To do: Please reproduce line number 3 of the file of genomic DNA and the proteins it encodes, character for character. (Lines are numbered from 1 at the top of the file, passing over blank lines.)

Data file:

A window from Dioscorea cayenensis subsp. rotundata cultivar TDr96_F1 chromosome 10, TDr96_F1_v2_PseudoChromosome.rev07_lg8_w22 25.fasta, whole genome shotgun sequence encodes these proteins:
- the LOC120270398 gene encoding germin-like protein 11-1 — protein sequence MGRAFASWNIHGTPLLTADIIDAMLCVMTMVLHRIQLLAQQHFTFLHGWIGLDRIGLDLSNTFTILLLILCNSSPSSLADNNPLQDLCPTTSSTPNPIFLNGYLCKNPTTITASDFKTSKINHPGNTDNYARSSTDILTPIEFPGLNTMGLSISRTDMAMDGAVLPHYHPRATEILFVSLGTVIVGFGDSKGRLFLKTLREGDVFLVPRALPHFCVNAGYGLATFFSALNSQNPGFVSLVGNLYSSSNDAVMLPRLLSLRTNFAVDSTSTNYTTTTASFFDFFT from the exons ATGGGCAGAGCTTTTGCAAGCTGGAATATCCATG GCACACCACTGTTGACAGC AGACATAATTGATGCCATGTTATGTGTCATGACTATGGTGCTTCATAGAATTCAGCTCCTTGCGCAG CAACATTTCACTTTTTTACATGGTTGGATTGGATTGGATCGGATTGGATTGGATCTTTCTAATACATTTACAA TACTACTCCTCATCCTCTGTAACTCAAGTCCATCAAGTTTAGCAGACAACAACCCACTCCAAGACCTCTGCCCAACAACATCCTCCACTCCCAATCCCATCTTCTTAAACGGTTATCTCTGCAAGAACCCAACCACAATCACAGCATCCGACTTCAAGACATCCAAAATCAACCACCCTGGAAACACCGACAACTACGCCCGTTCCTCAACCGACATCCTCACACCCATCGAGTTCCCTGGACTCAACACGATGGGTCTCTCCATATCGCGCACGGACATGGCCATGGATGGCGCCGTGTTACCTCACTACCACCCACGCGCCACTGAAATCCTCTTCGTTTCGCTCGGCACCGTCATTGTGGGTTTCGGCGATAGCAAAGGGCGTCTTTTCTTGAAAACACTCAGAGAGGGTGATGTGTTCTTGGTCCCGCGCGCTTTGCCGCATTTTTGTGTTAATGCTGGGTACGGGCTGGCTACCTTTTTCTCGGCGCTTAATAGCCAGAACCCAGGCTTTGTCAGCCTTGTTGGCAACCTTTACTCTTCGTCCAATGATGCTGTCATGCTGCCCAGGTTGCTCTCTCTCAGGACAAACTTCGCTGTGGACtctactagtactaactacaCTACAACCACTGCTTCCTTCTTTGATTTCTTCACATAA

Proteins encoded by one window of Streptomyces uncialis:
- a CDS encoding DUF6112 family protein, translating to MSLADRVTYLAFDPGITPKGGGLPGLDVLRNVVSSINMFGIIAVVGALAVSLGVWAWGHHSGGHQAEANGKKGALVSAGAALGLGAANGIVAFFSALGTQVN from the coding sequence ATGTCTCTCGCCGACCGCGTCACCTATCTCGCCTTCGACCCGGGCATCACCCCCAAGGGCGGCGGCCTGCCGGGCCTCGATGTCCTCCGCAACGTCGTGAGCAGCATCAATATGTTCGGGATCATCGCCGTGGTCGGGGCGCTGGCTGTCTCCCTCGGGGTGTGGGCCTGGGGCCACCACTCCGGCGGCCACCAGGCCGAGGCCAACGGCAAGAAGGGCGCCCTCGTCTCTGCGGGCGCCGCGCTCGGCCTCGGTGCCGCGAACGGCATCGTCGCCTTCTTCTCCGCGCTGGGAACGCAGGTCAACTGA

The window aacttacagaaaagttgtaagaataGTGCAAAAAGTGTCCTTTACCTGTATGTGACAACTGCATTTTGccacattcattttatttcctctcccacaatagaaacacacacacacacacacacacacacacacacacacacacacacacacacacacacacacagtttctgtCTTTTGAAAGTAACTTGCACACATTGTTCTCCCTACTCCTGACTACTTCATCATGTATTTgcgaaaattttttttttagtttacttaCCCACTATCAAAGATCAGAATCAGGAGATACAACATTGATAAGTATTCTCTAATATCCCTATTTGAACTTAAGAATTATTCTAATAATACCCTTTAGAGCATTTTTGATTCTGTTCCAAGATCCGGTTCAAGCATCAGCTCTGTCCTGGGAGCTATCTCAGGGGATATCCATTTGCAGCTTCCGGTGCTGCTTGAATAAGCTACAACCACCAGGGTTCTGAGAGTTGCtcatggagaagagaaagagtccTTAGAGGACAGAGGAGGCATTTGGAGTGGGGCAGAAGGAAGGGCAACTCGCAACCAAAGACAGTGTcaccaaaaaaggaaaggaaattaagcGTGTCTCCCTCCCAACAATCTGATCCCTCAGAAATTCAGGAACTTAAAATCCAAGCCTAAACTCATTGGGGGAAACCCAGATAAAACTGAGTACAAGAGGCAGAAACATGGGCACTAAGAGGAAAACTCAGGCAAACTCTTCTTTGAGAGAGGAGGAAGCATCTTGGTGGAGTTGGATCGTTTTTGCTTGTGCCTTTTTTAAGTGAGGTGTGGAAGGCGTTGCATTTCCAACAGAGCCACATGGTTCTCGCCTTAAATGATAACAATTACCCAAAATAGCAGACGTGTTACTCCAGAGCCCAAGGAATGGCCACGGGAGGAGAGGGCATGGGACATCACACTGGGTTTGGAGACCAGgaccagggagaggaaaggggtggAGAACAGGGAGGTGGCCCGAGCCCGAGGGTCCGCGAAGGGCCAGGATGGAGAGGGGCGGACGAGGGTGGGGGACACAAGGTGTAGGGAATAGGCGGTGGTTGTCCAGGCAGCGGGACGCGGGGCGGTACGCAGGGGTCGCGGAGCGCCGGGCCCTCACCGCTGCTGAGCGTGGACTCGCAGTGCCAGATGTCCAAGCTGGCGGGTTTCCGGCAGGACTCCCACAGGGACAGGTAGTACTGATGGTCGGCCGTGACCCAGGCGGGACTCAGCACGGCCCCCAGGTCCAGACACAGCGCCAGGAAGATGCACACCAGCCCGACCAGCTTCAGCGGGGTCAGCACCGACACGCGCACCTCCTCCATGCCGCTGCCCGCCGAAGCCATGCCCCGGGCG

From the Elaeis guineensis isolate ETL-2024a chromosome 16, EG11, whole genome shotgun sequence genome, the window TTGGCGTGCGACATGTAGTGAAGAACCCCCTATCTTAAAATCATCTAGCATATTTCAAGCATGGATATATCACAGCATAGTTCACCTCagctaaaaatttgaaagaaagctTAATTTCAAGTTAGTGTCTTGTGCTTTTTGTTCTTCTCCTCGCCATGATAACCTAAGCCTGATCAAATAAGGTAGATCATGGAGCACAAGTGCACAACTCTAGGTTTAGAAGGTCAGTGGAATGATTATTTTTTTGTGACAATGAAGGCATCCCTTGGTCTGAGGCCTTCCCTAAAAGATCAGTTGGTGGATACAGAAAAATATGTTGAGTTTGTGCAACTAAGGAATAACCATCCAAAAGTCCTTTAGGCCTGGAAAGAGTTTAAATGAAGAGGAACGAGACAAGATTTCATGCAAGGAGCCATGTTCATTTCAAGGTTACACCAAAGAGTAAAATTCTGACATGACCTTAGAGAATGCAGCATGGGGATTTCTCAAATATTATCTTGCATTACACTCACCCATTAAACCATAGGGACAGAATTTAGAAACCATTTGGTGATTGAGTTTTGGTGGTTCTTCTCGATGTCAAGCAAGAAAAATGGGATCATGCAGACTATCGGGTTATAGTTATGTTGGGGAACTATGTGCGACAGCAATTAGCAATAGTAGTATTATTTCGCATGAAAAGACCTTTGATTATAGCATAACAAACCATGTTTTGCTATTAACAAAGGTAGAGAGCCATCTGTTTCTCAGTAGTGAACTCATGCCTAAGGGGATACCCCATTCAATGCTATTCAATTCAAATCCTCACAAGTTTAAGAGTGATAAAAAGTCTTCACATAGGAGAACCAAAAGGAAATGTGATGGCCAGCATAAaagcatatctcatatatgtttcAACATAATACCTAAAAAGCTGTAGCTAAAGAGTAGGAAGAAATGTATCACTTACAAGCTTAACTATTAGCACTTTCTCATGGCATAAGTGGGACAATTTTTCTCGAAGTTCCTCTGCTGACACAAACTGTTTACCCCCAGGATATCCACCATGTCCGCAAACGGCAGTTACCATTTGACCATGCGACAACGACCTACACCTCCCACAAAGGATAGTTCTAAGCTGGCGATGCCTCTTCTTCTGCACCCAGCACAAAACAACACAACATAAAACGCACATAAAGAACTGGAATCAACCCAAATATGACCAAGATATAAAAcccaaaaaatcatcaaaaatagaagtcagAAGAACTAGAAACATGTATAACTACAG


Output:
Proteins encoded by one window of Streptomyces uncialis: